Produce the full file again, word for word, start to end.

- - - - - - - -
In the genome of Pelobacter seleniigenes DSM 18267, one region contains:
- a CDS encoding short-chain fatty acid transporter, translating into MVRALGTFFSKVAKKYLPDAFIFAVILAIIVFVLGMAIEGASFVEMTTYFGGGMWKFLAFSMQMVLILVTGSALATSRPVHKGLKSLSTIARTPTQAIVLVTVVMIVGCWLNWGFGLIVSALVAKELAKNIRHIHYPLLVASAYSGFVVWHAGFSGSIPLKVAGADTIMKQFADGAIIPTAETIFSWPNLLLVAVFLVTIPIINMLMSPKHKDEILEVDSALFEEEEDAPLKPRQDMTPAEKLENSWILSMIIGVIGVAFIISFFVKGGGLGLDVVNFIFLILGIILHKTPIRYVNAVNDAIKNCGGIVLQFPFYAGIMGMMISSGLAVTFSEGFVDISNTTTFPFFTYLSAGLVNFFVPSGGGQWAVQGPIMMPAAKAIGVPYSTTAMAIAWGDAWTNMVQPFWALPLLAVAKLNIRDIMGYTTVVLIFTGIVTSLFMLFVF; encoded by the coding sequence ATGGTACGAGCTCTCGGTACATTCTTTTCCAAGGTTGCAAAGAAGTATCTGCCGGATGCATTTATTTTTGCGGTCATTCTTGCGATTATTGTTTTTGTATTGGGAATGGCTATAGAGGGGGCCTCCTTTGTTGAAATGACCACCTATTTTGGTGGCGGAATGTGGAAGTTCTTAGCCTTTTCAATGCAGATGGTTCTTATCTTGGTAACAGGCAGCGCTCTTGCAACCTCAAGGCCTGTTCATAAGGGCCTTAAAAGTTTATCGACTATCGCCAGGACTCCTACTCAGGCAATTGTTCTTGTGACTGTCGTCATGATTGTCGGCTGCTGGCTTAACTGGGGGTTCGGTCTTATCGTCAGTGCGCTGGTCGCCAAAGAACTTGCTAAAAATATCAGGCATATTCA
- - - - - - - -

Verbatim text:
In the genome of Pelobacter seleniigenes DSM 18267, one region contains:
- a CDS encoding short-chain fatty acid transporter, translating into MVRALGTFFSKVAKKYLPDAFIFAVILAIIVFVLGMAIEGASFVEMTTYFGGGMWKFLAFSMQMVLILVTGSALATSRPVHKGLKSLSTIARTPTQAIVLVTVVMIVGCWLNWGFGLIVSALVAKELAKNIRHIHYPLLVASAYSGFVVWHAGFSGSIPLKVAGADTIMKQFADGAIIPTAETIFSWPNLLLVAVFLVTIPIINMLMSPKHKDEILEVDSALFEEEEDAPLKPRQDMTPAEKLENSWILSMIIGVIGVAFIISFFVKGGGLGLDVVNFIFLILGIILHKTPIRYVNAVNDAIKNCGGIVLQFPFYAGIMGMMISSGLAVTFSEGFVDISNTTTFPFFTYLSAGLVNFFVPSGGGQWAVQGPIMMPAAKAIGVPYSTTAMAIAWGDAWTNMVQPFWALPLLAVAKLNIRDIMGYTTVVLIFTGIVTSLFMLFVF; encoded by the coding sequence ATGGTACGAGCTCTCGGTACATTCTTTTCCAAGGTTGCAAAGAAGTATCTGCCGGATGCATTTATTTTTGCGGTCATTCTTGCGATTATTGTTTTTGTATTGGGAATGGCTATAGAGGGGGCCTCCTTTGTTGAAATGACCACCTATTTTGGTGGCGGAATGTGGAAGTTCTTAGCCTTTTCAATGCAGATGGTTCTTATCTTGGTAACAGGCAGCGCTCTTGCAACCTCAAGGCCTGTTCATAAGGGCCTTAAAAGTTTATCGACTATCGCCAGGACTCCTACTCAGGCAATTGTTCTTGTGACTGTCGTCATGATTGTCGGCTGCTGGCTTAACTGGGGGTTCGGTCTTATCGTCAGTGCGCTGGTCGCCAAAGAACTTGCTAAAAATATCAGGCATATTCA